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Where Can Americans Go In Europe?

*Editor’s Note: Each week, we’ll be covering regions and updating you on which countries are open to Americans for travel and what you need to know before you go. Check  PeterGreenberg.com  for all of the latest, weekly updates. This week, we look at Europe.

 

This list has been updated as of October 1, 2020


Albania:

International commercial flights to Albania have resumed as of July 1st. There are no COVID-19 test requirements for entry, but travelers can expect health screenings such as temperature checks at the airport. Albania has also increased medical personnel at all ports of entry. Travelers returning to the United States, however, should be aware that they’re limited to transit one Schengen country (Austria, Belgium, Czech Republic, Germany, etc.) on their way home. This could impact layovers and whether or not to fly direct, so plan accordingly.

 

Belarus:

As of June 25th, Belarus removed the United States from its list of countries where the COVID-19 virus is circulating, meaning that you no longer have to self-quarantine upon arrival. Temperature screening and social distancing measures are in place at Minsk National Airport, but there are no other entry requirements. 

 

Bosnia and Herzegovina:

All travelers except for Bosnia and Herzegovina citizens and those coming from Croatia, Serbia, and Montenegro must present negative COVID-19 test results upon arrival. While U.S. citizens are permitted to enter, they’re required to have proof of a negative test not older than 48 hours at the moment they get there. There are no further health screening procedures at airports, but it should be noted this can change without advance notice. 

 

Croatia:

It has been open for tourism since July 1st. Anyone traveling to Croatia will not have to quarantine if they can provide a negative COVID-19 test result at the border crossing point, no older than 48 hours, counting from the time of taking the swab to arrival. If a person has results from over 48 hours before coming to Croatia, they could still enter, however, they would be obligated to self-isolate and re-test themselves at their own expense. Anyone who doesn’t provide negative COVID-19 test results are subject to a 14-day mandatory quarantine period. All travelers are advised to fill out the form on the ENTERCROATIA web page in advance, which will screen addresses, check results, and follow up with automatic replies. In addition, travelers must show proof of paid accommodation, such as a hotel reservation. 

 

Moldova: 

Moldova is not allowing U.S. citizens to enter unless:

1) You are visiting immediate family in Moldova with citizenships.

2) You have residency in Moldova.

3) You are traveling for “professional interests” with a Moldova residency permit.

4) You are a diplomat accredited by the Moldova government.

 

Ireland:

Ireland has drawn up a COVID-19 Green List of countries from which travelers can enter without restrictions or requirements. The United States, however, didn’t make the list. Anyone coming into Ireland from these locations must not only restrict their movements, but also fill in a Passenger Locator Form indicating where they are self-isolating for 14 days after arrival. Failure to do so would be against Irish law, meaning fines and possible jail time.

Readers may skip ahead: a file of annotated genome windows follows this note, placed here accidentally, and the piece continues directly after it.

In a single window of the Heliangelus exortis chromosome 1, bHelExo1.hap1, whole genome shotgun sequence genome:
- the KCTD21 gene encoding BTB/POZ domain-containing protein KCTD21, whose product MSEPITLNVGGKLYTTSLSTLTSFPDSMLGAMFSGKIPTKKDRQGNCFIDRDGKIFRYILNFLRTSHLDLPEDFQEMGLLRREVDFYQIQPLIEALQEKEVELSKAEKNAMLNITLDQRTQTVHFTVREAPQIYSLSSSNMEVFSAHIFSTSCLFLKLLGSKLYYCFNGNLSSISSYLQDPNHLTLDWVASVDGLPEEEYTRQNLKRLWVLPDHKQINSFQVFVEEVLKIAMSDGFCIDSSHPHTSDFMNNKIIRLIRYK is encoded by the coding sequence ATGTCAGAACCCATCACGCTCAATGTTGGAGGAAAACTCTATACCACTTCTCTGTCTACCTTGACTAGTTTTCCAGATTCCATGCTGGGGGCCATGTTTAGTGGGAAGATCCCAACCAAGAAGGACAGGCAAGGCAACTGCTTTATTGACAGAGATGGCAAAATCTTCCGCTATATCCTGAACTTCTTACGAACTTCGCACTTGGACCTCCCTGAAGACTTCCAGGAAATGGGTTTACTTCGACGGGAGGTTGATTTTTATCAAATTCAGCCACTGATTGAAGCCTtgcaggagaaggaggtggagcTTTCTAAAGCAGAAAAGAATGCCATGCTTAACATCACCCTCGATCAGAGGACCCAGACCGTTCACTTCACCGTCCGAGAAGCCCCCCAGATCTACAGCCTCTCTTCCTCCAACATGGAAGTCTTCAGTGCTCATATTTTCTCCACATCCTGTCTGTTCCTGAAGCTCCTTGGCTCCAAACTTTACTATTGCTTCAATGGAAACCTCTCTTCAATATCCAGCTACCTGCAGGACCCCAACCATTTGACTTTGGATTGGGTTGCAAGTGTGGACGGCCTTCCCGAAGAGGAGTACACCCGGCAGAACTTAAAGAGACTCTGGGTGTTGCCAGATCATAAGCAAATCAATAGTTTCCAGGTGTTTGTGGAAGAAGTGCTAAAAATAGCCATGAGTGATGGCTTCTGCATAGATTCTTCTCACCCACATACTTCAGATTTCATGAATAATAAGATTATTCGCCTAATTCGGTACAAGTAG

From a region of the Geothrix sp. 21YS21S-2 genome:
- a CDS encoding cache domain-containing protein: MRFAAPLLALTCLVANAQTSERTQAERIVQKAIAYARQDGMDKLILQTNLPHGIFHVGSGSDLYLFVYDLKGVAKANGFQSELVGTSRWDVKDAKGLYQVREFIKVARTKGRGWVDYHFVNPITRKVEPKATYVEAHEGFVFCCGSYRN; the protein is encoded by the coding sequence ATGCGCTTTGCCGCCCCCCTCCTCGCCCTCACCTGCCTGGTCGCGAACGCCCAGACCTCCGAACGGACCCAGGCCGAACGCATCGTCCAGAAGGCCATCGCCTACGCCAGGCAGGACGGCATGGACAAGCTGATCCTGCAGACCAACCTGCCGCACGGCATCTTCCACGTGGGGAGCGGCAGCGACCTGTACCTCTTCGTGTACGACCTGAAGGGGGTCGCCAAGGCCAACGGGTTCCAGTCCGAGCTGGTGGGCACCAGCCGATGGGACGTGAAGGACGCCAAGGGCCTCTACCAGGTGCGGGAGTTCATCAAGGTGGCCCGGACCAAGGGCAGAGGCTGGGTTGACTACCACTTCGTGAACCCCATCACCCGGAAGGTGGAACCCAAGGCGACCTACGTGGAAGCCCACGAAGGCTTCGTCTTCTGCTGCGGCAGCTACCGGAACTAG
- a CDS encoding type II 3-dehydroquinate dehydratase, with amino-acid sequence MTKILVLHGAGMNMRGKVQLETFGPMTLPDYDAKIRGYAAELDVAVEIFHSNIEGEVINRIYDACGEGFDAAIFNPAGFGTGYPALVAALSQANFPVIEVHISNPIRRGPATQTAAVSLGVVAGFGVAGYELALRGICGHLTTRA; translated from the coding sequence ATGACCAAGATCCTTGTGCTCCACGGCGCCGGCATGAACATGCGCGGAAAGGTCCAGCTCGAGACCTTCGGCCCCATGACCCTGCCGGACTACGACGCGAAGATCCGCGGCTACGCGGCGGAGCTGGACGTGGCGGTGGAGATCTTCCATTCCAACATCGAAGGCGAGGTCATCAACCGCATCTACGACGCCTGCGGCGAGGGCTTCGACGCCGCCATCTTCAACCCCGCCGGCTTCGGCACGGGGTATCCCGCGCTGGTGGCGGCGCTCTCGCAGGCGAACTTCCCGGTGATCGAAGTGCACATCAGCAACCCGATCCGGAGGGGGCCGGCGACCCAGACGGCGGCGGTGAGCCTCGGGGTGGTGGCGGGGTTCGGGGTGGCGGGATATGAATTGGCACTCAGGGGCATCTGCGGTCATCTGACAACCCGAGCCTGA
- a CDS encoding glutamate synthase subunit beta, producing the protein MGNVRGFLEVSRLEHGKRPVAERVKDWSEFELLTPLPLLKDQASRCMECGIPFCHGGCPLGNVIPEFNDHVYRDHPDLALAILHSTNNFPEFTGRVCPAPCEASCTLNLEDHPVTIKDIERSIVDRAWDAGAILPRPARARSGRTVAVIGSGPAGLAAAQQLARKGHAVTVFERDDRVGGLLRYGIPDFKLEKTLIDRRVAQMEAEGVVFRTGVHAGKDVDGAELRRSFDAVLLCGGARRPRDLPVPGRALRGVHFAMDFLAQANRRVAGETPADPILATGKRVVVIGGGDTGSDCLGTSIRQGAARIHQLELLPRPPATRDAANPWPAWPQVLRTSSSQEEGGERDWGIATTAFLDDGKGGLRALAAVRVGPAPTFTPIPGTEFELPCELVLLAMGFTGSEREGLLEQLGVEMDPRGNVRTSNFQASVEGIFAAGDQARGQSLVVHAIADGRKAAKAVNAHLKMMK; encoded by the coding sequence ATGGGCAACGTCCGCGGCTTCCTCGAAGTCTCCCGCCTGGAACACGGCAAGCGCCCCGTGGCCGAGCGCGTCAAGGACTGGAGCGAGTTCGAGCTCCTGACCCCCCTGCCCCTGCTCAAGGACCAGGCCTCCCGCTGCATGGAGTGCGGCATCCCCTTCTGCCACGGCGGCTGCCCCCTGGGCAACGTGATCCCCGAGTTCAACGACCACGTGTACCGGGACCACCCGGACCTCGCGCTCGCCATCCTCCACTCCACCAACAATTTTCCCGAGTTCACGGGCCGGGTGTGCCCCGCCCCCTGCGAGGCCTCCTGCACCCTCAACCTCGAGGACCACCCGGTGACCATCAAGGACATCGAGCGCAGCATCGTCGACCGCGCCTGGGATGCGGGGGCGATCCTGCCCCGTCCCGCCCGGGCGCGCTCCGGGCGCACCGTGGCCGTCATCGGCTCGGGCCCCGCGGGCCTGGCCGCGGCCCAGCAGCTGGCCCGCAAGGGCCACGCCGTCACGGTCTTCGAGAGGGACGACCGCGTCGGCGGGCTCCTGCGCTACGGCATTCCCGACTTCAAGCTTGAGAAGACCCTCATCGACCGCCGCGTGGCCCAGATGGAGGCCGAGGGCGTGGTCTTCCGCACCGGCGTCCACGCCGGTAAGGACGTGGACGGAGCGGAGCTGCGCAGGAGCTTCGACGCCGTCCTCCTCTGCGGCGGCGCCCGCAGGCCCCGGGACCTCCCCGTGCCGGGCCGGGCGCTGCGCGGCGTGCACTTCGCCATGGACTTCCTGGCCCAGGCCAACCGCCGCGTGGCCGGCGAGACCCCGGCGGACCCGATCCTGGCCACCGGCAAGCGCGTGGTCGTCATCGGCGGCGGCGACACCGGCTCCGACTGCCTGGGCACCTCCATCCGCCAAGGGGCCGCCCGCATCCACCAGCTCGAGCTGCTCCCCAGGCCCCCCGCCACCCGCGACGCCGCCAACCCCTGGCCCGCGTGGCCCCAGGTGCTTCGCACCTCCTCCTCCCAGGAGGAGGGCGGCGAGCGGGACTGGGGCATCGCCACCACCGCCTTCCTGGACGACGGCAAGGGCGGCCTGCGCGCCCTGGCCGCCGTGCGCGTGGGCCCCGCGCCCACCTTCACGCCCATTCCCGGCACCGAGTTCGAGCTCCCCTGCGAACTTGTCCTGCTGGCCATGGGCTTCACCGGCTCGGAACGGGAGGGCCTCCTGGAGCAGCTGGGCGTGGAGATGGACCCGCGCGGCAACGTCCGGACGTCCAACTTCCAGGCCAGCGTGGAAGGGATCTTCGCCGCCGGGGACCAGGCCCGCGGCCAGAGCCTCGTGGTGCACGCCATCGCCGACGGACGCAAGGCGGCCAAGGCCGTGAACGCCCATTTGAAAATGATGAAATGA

Montenegro:

Montenegro is open to U.S citizens with a negative COVID-19 test taken 72 hours prior to traveling. Children under the age of 5 do not need to take the test. There is no curfew and you do not need to quarantine. Clubs are to remain closed and social distancing is in effect. You must always have a face mask. You are also not allowed to organize private gatherings. 

 

North Macedonia:

U.S. citizens can travel to North Macedonia without any COVID-19 testings and most establishments have been open since June 26th. Social distancing is still at play but you can gather in public as you as you do distance yourself. 

 

Serbia:

U.S. citizens can enter as of August 14th. You must show a negative PCR test taken 48 hours prior. You can also take a self assessment at e-zdravlje.gov.rs and submit that the day of arrival if you are a resident of Serbia. 

 

Slovenia: 

Slovenia has a travel ban on citizens from the United States. Only citizens that are residents in the EU can enter. Another option you could do is go to a third country for two weeks prior and you may be granted access into Slovenia. 

 

Ukraine: 

Effective September 28th, Ukraine has reopened its borders for tourism. The Ministry of Health is keeping a “red” and “green” zoning for countries. The “red” zone is defined by countries where COVID-19 case numbers in the last 14 days are higher than those in Ukraine – or in countries where new case numbers have increased more than 30% in the last 14 days compared to the prior 2-week period. The ‘Green’ zone is defined by countries with lower rates than Ukraine. Passengers coming from “green” zone countries can enter the Ukraine restriction free, while “red” zone passengers will have to quarantine for 14-days, with the option of COVID-19 testing to end isolation early.

 

UK:

Anyone arriving from the United States must be prepared to isolate for 14 days or face a penalty of up to $1,250. Passengers transiting in an airport are exempt as are those going directly from one port to another. For example, this could be from Heathrow to Eurostar.


 

See where Americans can travel in the Caribbean.